A Skeptical Look at Natural Beekeeping

As I've previously stated, I've based what I'm doing on the “Natural Beekeeping” movement. This is, of course, an oxymoron, since keeping bees is not natural. The spirit of the movement however, is the same spirit as a lot of natural and organic activities, namely working as much as possible in harmony with nature and looking for ecologically friendly and sustainable methods. That sounds just wonderful in a Disneyesque kind of way, and I'm fine with that.

 

As someone that also calls himself a skeptic I feel that I should acknowledge the fact that much of the Natural Beekeeping Doctrine is based on conjecture and speculation, not hard science. Beliefs about chemical resistant parasites and viruses, the negative effects of pesticides, the dangers of monoculture, transporting hives, and hive design and management are all hotly debated topics that do not have clear, definitive scientific answers.

 

I tend to believe most of what is being said; That over treating of hives with drugs and chemicals ends up creating tougher threats and weaker bees, That the over use of pesticides on our crops and plants poses a danger to the ecosystem, and bees in particular, and that commercial beekeeping practices that seek to maximize honey production by forcing bees to behave in certain ways is bad for the health of the hives. But these are just beliefs based on others' opinions and anecdotes.

 

Overall, the veracity of the claims are of secondary importance to me. I am a beekeeper because I enjoy it, and I will practice beekeeping in a way that brings me the most satisfaction. Much the same reason as I support organic farming and gardening, even though objectively I understand that it isn't always a clear cut fact that it is “better” than large scale commercial farming. It is about community and lifestyle and feeling a connection with something bigger than myself (go ahead with your jokes on that last bit).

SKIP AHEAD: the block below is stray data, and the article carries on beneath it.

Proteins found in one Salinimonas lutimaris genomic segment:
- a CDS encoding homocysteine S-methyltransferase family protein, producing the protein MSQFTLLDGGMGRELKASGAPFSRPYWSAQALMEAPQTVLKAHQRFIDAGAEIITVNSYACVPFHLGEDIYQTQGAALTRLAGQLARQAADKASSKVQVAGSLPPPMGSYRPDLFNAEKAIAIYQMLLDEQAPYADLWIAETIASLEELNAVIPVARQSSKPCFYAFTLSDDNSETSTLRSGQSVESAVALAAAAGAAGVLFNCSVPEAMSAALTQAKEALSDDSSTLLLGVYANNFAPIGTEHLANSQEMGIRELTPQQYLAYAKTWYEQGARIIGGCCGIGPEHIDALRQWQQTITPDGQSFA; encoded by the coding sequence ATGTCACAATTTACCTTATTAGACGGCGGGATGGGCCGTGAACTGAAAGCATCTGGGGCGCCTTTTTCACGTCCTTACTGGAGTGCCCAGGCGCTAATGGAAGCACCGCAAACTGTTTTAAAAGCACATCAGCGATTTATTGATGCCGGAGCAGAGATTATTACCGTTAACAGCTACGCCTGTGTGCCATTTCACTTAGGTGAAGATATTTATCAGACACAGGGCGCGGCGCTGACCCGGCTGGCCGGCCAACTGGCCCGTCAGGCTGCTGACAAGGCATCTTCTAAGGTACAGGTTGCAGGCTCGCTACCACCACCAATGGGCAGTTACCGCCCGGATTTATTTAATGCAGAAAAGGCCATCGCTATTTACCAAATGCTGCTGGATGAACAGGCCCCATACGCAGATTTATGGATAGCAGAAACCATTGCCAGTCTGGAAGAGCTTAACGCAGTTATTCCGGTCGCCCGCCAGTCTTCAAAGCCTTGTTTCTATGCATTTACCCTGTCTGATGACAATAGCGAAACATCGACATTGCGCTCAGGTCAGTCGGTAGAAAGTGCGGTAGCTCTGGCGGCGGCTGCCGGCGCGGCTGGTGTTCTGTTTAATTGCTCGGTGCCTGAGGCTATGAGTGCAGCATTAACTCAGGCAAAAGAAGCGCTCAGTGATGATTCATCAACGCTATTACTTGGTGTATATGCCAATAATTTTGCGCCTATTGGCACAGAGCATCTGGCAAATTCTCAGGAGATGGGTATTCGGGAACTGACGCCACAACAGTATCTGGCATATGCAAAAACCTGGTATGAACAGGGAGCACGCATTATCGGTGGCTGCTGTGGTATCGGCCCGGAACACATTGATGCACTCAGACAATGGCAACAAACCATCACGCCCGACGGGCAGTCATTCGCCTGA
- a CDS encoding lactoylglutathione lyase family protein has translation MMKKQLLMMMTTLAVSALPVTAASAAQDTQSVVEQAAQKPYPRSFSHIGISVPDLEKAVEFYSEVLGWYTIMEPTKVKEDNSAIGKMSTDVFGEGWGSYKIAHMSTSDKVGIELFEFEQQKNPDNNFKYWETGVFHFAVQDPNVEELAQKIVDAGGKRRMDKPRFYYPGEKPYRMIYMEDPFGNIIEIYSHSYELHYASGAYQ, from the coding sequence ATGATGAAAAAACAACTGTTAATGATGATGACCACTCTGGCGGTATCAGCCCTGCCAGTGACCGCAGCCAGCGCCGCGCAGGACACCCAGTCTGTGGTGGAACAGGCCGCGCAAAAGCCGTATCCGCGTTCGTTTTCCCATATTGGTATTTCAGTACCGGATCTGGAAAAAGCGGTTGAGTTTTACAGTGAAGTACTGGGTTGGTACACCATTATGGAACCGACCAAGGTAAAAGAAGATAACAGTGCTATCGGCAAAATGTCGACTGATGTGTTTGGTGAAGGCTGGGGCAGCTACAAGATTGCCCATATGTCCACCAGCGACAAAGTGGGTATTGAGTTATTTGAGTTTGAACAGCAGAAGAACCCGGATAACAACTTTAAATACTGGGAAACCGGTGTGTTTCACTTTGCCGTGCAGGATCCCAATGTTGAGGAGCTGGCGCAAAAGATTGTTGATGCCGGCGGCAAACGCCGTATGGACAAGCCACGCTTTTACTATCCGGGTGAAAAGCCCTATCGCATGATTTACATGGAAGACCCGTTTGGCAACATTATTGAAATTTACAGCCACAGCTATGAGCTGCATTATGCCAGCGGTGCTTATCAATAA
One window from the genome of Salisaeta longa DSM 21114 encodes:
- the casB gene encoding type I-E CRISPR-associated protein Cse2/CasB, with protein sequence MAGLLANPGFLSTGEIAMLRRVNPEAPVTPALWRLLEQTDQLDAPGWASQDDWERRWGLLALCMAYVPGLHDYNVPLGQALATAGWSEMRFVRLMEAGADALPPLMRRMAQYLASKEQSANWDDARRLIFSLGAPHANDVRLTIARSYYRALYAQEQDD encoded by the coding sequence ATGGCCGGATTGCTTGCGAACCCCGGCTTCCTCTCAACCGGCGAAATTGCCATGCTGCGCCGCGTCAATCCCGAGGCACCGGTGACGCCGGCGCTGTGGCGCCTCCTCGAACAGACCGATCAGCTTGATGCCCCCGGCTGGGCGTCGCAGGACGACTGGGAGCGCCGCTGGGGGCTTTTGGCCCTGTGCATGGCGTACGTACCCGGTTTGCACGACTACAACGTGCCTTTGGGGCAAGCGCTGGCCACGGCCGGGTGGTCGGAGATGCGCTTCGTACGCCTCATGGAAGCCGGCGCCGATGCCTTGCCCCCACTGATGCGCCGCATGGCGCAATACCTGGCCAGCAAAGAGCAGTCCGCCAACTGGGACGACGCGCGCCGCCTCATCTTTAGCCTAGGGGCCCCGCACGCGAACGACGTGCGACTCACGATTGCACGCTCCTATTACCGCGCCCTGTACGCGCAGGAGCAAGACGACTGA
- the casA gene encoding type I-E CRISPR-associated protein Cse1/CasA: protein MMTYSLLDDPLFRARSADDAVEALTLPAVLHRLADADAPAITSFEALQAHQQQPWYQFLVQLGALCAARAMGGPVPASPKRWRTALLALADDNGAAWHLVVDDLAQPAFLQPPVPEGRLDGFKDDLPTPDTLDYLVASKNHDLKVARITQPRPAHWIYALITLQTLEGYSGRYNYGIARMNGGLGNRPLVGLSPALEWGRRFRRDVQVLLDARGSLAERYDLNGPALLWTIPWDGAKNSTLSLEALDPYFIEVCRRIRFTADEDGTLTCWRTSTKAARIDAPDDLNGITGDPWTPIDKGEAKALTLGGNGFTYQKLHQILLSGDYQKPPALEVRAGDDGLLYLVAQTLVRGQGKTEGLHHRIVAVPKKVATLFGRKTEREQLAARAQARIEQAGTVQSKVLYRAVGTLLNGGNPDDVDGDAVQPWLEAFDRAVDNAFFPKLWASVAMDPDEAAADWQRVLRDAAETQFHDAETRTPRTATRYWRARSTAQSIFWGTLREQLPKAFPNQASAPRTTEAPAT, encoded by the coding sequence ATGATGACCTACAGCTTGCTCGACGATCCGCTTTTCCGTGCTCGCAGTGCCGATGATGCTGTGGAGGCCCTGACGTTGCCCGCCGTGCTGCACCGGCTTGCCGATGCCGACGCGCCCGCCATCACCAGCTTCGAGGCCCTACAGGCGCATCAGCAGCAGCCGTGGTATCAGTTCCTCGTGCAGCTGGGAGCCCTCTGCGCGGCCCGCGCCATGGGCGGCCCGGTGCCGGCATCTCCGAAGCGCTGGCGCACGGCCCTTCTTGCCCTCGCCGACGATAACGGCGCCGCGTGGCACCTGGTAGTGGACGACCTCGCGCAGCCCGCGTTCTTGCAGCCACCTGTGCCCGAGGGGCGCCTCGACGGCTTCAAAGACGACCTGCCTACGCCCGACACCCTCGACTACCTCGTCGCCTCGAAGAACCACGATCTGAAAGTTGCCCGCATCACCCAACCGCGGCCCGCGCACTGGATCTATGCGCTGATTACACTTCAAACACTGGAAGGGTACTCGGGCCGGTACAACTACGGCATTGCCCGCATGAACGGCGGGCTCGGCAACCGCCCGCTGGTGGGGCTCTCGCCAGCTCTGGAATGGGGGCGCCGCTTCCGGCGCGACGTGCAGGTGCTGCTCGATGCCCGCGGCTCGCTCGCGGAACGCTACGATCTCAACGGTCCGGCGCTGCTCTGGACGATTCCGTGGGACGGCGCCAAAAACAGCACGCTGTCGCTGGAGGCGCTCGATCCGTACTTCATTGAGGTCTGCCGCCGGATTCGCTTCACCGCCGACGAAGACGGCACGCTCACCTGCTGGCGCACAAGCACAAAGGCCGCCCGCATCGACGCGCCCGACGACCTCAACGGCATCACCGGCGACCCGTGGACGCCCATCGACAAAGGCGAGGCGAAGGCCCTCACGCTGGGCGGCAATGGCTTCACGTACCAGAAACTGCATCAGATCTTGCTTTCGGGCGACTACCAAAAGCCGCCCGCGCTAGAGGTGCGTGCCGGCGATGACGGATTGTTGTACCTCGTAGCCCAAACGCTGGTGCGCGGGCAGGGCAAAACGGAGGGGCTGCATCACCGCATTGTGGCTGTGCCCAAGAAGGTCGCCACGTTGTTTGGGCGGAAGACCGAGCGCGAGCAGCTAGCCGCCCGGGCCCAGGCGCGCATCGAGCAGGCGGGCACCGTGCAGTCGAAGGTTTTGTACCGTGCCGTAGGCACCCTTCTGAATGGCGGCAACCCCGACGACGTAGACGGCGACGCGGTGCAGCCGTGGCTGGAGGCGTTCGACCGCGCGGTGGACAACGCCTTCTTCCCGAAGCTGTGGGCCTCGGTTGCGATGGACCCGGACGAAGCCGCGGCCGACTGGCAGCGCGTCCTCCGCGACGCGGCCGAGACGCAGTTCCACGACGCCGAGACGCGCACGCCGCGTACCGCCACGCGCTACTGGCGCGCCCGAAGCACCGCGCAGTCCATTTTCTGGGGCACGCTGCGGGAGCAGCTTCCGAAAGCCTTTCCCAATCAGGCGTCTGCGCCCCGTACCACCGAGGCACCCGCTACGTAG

From things I have read on various forums and websites it seems that there is quite a bit of bad blood between many of the more contemporary beekeepers and the new crop of natural beekeepers. I've not experienced much of this directly, though I have had a couple of people tell me that I'm doing it wrong.

 

Natural beekeepers seem to feel that the traditional beekeepers are greedy villains, interested in exploiting bees to turn a profit, and the environment be damned. Traditional beeks look at the natural beeks as a bunch of hippie dreamers that allow hives to go wild and spread diseases and parasites.

 

It is a shame that more people aren't willing to listen to one another and find some common ground. Colony Collapse Disorder and the plagues of pests that threaten bees should be a clear signal that something is wrong. Whether it is the result of decades of unsustainable practices, or an inevitable change in the environment, bee colonies are in trouble and something needs to be done. The solutions may well be found in natural beekeeping movement, and the old school should really be willing to take a look and see if any of the new (or at least newly popular) methods might have some merit. On the other hand, Those old school beekeepers have a lot of knowledge and experience that only working hives for a long time can bring. We shouldn't immediate dismiss their practices and opinions as wrong. It is relatively easy for me as a hobbyist to say that I'm not going to treat my bees for some disease in the hopes that more disease-resistant bees will evolve from this decision. That isn't such an easy decision for someone whose whole livelihood and ability to support their family depends on the bees continued survival.

 

Sorry for the long rambling post. I've felt that my adherence to the idea of “Natural Beekeeping” was somewhat at odds with the skeptical lens I tend to apply to many other areas of my life. I've always been a bit of a closet tree-hugger, and don't apologize for that fact, but I thought I would at least explain it. I also hate to see such polarization in a community that should be working together towards a common goal. Ultimately it serves no purpose and will only slow down progress towards practical solutions. When you open a conversation with someone by telling them everything they are doing is wrong and insulting them, they aren't going to be terribly receptive to anything else you have to say. A bit of tact and respect can go a long way.